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On Target

The City of the Future

The time has come for urban planning to rely on technological solutions

Sophie Shulman 17:0902.01.20
What do shared e-scooters, coworking spaces, food delivery, and smart traffic lights have in common? They are the foreground on which technology and the city meet, creating the industry sector called urban tech. No less than $75 billion were invested in urban tech companies over the past three years, 17% of all global venture capital investments. Uber, WeWork, Wolt, and Bird are the superstars of this world, but countless companies that touch on every aspect of city life operate alongside them. During CES Las Vegas 2019, the number of urban tech companies showcasing their wares was higher than the number of gaming or drone companies. In other words, the sector is on fire.

 

Smart cities are a buzzword, but in urban tech terms, they are not in high demand. In 1900, two out of every 10 people lived in a city. By 2010, half of the world’s population lived in cities, and the United Nations estimates that by 2050, 70% of people will live an urban lifestyle. Cities are struggling to keep up, however; there’s heavy traffic, increased energy consumption, and other crowding-induced aggravations that have yet to receive a technological solution. E-scooters and carpooling may alleviate traffic congestion by a margin, coworking spaces may lower energy expenditure a little, but smart city technologies are supposed to take care of those problems from the top down in a more controlled manner, and thus their importance. This specific sector, however, is not all that hot among investors. Between 2016 and 2018, smart city startups received just 7% of investments in urban tech, less than was invested in e-scooter or coworking startups. Most of the investments in the sector went to travel and delivery companies.

 

New York. Photo: Bloomberg New York. Photo: Bloomberg

 

 

Awareness of urban tech is high, and $80 billion were allotted globally in 2018 for infrastructure projects, but the challenge is working with local authorities and governments, according to Eyal Hoffman, managing partner at Highroad, an innovation center and startup launchpad focused on urban tech. A city, even if it is progressive and has an awareness of innovation, takes around two years to approve a project, he said—very different from the timeframes according to which startups operate, contributing to the difficulty in raising funding. Furthermore, solutions are not always “brilliantly simple,” Hoffman said, meaning many early stage startups in the sector end up swallowed by large companies that are experienced at working with the public sector.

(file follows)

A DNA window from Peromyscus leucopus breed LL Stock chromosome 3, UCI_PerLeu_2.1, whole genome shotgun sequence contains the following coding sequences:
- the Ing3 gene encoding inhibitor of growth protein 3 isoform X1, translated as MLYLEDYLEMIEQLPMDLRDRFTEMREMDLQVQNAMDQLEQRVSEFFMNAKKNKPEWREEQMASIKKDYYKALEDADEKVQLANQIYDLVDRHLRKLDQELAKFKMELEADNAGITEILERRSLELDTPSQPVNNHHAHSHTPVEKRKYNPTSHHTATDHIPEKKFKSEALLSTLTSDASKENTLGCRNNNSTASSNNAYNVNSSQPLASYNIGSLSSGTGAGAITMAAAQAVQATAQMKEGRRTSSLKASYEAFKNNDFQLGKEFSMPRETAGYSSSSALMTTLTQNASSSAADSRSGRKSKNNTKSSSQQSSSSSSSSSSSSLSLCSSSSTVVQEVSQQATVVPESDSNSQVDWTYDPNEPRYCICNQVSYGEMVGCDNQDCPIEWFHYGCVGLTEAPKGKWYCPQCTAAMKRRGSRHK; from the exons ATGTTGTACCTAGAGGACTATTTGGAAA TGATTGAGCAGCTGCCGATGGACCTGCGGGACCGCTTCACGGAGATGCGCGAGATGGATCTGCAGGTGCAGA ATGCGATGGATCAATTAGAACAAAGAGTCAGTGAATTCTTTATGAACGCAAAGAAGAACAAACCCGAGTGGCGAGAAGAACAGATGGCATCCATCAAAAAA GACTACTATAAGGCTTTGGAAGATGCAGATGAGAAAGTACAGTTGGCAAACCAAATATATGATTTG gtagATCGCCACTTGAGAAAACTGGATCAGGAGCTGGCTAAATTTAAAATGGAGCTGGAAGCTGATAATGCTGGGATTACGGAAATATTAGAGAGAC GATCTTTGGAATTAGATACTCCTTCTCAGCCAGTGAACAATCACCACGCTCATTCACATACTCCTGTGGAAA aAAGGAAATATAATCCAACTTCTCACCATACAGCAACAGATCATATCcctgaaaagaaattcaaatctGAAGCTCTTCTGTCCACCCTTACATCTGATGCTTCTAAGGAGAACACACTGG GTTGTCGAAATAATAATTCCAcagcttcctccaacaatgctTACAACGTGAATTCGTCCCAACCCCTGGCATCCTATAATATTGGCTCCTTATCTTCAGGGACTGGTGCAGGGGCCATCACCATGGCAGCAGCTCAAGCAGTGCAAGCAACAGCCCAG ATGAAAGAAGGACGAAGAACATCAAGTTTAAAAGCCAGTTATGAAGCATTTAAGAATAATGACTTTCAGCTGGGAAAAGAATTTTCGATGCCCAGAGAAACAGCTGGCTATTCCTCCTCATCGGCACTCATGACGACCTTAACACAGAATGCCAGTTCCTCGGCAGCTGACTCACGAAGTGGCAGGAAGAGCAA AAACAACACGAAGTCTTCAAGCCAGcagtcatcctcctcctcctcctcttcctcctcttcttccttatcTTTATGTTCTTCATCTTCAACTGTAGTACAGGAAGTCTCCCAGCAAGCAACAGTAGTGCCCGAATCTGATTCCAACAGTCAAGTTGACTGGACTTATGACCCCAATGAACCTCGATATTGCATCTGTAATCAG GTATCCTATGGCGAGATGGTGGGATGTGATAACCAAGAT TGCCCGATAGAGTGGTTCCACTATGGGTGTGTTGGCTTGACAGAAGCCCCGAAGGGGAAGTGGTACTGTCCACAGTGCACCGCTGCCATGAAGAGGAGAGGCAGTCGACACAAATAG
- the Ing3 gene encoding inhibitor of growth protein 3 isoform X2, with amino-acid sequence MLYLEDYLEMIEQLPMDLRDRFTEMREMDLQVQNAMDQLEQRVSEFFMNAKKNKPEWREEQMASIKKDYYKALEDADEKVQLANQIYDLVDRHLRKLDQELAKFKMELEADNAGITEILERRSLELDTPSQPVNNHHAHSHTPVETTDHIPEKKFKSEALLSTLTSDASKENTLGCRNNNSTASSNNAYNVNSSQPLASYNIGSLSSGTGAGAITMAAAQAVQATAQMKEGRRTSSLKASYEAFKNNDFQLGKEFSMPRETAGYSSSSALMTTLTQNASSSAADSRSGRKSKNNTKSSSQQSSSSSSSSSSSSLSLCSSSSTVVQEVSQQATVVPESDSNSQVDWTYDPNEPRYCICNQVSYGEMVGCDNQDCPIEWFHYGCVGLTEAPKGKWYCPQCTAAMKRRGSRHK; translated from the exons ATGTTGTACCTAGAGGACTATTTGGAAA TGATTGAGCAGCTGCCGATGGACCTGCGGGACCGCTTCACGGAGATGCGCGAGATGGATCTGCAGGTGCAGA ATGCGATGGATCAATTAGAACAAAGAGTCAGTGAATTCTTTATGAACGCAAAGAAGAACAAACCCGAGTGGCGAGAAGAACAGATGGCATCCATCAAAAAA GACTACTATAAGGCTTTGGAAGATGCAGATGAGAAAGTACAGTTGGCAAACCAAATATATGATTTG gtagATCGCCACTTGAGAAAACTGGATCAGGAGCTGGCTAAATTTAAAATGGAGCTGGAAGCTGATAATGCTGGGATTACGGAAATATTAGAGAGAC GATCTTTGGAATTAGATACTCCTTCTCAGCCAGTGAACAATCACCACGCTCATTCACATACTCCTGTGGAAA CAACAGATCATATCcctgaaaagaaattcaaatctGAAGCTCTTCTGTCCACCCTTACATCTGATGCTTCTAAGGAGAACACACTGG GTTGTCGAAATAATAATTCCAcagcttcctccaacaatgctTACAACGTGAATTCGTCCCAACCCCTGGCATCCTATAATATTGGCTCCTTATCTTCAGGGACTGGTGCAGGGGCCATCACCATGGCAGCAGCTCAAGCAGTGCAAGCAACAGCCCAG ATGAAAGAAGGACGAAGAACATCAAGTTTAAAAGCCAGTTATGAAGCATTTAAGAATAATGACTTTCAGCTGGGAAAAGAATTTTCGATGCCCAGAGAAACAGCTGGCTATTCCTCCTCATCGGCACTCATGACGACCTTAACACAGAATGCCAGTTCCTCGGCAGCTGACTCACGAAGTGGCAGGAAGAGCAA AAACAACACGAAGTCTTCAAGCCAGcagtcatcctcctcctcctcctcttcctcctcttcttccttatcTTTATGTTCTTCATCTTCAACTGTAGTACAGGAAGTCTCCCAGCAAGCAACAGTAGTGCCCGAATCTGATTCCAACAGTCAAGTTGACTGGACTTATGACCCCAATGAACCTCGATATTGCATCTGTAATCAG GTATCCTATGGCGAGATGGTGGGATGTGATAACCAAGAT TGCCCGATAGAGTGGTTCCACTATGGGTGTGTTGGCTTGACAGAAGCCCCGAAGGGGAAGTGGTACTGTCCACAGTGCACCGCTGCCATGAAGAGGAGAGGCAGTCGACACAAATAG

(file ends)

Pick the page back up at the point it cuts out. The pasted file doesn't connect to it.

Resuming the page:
The top star of the industry is Sidewalk Labs, owned by Google, which is attempting to bring the corporation’s technologies to the ground, to a new city that is also based on autonomous vehicles. Sidewalk is currently in the midst of an ambitious project in Toronto; the city’s boardwalk area is planned to be made over into an advanced neighborhood, with accessible housing prices, comfortable transportation, and environment-friendly characteristics. The company intends to construct local buildings using innovative technologies that will cut prices, plan the streets and business locations in a way that will encourage the use of public transportation, and provide all energy using non-polluting sources located in the city itself. Public spaces are supposed to be available for use at all hours—a challenging ambition in the Canadian climate, which will supposedly be solved by “weather planning.” What does that mean? Presumably, roofed parks. In the meanwhile, the program—detailed over 196 pages—is still a futuristic vision, but the final approval from the city, which owns the land, is expected in the next few months.

 

 

A company that is currently at a more mature stage of seeing its vision for a new urban lifestyle realized is Israeli startup Venn City, which raised $40 million to date. There are no technological breakthroughs here. The company offers an app used to build neighborhood communities that help residents find apartments, assist local businesses, and also try to help with the loneliness people often experience in the big city. Three such communities already exist in Tel Aviv, Berlin, and New York, and the company makes money off apartments it leases and memberships to services like laundromats and cultural events. Based on its experience with these communities, the company claims the number of residents reporting loneliness was cut by half.

 

Another Israeli company that is drawing attention overseas is Valerann Home, which developed a wireless, sensor-based road monitoring system that provides real-time, high-resolution information to a monitoring center, with an emphasis on abnormal events such as cargo that fell off a truck or a stalled vehicle. This immediate alert is supposed to help cut down on traffic accidents and also support autonomous vehicles when those come into wide use. The company already collaborates with Robert Bosch GmbH and Jaguar Land Rover.